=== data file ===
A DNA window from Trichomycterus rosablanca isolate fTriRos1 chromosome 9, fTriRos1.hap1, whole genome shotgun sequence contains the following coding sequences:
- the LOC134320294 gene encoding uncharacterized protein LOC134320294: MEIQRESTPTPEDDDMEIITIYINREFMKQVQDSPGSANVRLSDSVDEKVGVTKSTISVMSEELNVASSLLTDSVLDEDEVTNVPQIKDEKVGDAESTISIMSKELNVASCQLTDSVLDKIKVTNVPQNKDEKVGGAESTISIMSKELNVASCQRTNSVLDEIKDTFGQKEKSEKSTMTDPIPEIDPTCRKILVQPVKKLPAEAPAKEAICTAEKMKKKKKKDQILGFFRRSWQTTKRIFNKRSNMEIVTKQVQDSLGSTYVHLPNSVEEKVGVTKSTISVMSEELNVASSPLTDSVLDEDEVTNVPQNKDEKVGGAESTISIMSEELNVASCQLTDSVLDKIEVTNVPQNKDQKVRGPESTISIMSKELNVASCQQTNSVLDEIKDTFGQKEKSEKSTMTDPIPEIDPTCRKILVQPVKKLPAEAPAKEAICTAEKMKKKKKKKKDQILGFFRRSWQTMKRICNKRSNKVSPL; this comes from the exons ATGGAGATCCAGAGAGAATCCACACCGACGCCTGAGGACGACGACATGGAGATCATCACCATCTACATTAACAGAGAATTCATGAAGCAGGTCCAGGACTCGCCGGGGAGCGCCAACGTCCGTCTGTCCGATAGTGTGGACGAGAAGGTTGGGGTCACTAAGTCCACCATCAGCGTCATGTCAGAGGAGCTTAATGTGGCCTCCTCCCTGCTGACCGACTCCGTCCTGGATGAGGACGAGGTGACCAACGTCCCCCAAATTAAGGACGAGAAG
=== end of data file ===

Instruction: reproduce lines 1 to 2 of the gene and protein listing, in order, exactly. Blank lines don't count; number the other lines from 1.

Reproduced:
A DNA window from Trichomycterus rosablanca isolate fTriRos1 chromosome 9, fTriRos1.hap1, whole genome shotgun sequence contains the following coding sequences:
- the LOC134320294 gene encoding uncharacterized protein LOC134320294: MEIQRESTPTPEDDDMEIITIYINREFMKQVQDSPGSANVRLSDSVDEKVGVTKSTISVMSEELNVASSLLTDSVLDEDEVTNVPQIKDEKVGDAESTISIMSKELNVASCQLTDSVLDKIKVTNVPQNKDEKVGGAESTISIMSKELNVASCQRTNSVLDEIKDTFGQKEKSEKSTMTDPIPEIDPTCRKILVQPVKKLPAEAPAKEAICTAEKMKKKKKKDQILGFFRRSWQTTKRIFNKRSNMEIVTKQVQDSLGSTYVHLPNSVEEKVGVTKSTISVMSEELNVASSPLTDSVLDEDEVTNVPQNKDEKVGGAESTISIMSEELNVASCQLTDSVLDKIEVTNVPQNKDQKVRGPESTISIMSKELNVASCQQTNSVLDEIKDTFGQKEKSEKSTMTDPIPEIDPTCRKILVQPVKKLPAEAPAKEAICTAEKMKKKKKKKKDQILGFFRRSWQTMKRICNKRSNKVSPL; this comes from the exons ATGGAGATCCAGAGAGAATCCACACCGACGCCTGAGGACGACGACATGGAGATCATCACCATCTACATTAACAGAGAATTCATGAAGCAGGTCCAGGACTCGCCGGGGAGCGCCAACGTCCGTCTGTCCGATAGTGTGGACGAGAAGGTTGGGGTCACTAAGTCCACCATCAGCGTCATGTCAGAGGAGCTTAATGTGGCCTCCTCCCTGCTGACCGACTCCGTCCTGGATGAGGACGAGGTGACCAACGTCCCCCAAATTAAGGACGAGAAG